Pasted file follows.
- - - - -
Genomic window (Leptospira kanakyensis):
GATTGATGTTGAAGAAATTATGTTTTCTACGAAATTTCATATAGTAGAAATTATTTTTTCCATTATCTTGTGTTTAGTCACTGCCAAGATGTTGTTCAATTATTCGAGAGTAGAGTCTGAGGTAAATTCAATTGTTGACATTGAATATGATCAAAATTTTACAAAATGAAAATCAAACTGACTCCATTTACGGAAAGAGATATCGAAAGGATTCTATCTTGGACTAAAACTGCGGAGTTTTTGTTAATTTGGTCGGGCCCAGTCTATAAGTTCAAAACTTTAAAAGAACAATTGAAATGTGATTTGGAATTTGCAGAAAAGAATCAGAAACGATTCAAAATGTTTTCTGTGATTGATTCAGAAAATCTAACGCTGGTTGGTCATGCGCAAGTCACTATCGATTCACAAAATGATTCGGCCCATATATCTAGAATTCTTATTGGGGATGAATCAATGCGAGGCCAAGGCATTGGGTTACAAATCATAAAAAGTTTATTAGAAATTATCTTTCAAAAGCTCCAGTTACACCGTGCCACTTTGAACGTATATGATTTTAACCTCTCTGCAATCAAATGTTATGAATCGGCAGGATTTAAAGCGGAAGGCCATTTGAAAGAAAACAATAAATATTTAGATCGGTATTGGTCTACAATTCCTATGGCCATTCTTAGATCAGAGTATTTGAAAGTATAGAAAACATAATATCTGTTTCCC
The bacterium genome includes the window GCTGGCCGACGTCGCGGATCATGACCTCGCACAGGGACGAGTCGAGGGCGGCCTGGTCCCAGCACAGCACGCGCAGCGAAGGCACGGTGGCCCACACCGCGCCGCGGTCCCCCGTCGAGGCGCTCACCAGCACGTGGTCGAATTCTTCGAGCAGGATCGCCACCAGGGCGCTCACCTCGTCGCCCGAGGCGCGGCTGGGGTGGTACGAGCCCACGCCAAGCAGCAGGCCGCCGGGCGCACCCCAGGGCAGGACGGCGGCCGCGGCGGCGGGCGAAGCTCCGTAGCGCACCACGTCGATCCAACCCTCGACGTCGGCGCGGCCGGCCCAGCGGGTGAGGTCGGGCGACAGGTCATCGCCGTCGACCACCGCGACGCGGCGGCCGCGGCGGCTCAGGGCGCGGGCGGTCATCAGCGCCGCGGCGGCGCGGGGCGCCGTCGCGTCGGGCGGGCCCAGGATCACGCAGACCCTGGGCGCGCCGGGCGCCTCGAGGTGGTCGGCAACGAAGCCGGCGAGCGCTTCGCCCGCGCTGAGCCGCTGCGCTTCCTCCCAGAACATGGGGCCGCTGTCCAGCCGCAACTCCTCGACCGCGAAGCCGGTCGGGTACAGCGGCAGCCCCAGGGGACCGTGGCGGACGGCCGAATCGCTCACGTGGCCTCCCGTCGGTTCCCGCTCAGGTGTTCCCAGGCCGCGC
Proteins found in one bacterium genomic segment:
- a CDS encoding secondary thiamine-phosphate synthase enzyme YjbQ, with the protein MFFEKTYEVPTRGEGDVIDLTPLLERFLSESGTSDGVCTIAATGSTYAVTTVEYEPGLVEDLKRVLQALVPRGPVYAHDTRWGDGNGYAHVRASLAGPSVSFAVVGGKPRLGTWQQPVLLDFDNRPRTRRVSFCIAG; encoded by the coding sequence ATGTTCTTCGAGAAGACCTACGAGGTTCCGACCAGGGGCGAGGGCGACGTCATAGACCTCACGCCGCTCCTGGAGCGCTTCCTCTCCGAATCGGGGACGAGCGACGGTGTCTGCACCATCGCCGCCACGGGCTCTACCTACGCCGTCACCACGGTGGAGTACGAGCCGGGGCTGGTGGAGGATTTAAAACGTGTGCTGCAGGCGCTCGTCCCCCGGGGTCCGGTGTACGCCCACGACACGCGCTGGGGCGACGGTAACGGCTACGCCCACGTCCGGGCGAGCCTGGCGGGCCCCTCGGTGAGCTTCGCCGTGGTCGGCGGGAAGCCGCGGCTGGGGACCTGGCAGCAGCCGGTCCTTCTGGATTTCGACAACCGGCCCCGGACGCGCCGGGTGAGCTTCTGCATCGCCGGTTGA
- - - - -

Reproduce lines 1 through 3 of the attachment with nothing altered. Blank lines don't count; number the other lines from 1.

Genomic window (Leptospira kanakyensis):
GATTGATGTTGAAGAAATTATGTTTTCTACGAAATTTCATATAGTAGAAATTATTTTTTCCATTATCTTGTGTTTAGTCACTGCCAAGATGTTGTTCAATTATTCGAGAGTAGAGTCTGAGGTAAATTCAATTGTTGACATTGAATATGATCAAAATTTTACAAAATGAAAATCAAACTGACTCCATTTACGGAAAGAGATATCGAAAGGATTCTATCTTGGACTAAAACTGCGGAGTTTTTGTTAATTTGGTCGGGCCCAGTCTATAAGTTCAAAACTTTAAAAGAACAATTGAAATGTGATTTGGAATTTGCAGAAAAGAATCAGAAACGATTCAAAATGTTTTCTGTGATTGATTCAGAAAATCTAACGCTGGTTGGTCATGCGCAAGTCACTATCGATTCACAAAATGATTCGGCCCATATATCTAGAATTCTTATTGGGGATGAATCAATGCGAGGCCAAGGCATTGGGTTACAAATCATAAAAAGTTTATTAGAAATTATCTTTCAAAAGCTCCAGTTACACCGTGCCACTTTGAACGTATATGATTTTAACCTCTCTGCAATCAAATGTTATGAATCGGCAGGATTTAAAGCGGAAGGCCATTTGAAAGAAAACAATAAATATTTAGATCGGTATTGGTCTACAATTCCTATGGCCATTCTTAGATCAGAGTATTTGAAAGTATAGAAAACATAATATCTGTTTCCC
The bacterium genome includes the window GCTGGCCGACGTCGCGGATCATGACCTCGCACAGGGACGAGTCGAGGGCGGCCTGGTCCCAGCACAGCACGCGCAGCGAAGGCACGGTGGCCCACACCGCGCCGCGGTCCCCCGTCGAGGCGCTCACCAGCACGTGGTCGAATTCTTCGAGCAGGATCGCCACCAGGGCGCTCACCTCGTCGCCCGAGGCGCGGCTGGGGTGGTACGAGCCCACGCCAAGCAGCAGGCCGCCGGGCGCACCCCAGGGCAGGACGGCGGCCGCGGCGGCGGGCGAAGCTCCGTAGCGCACCACGTCGATCCAACCCTCGACGTCGGCGCGGCCGGCCCAGCGGGTGAGGTCGGGCGACAGGTCATCGCCGTCGACCACCGCGACGCGGCGGCCGCGGCGGCTCAGGGCGCGGGCGGTCATCAGCGCCGCGGCGGCGCGGGGCGCCGTCGCGTCGGGCGGGCCCAGGATCACGCAGACCCTGGGCGCGCCGGGCGCCTCGAGGTGGTCGGCAACGAAGCCGGCGAGCGCTTCGCCCGCGCTGAGCCGCTGCGCTTCCTCCCAGAACATGGGGCCGCTGTCCAGCCGCAACTCCTCGACCGCGAAGCCGGTCGGGTACAGCGGCAGCCCCAGGGGACCGTGGCGGACGGCCGAATCGCTCACGTGGCCTCCCGTCGGTTCCCGCTCAGGTGTTCCCAGGCCGCGC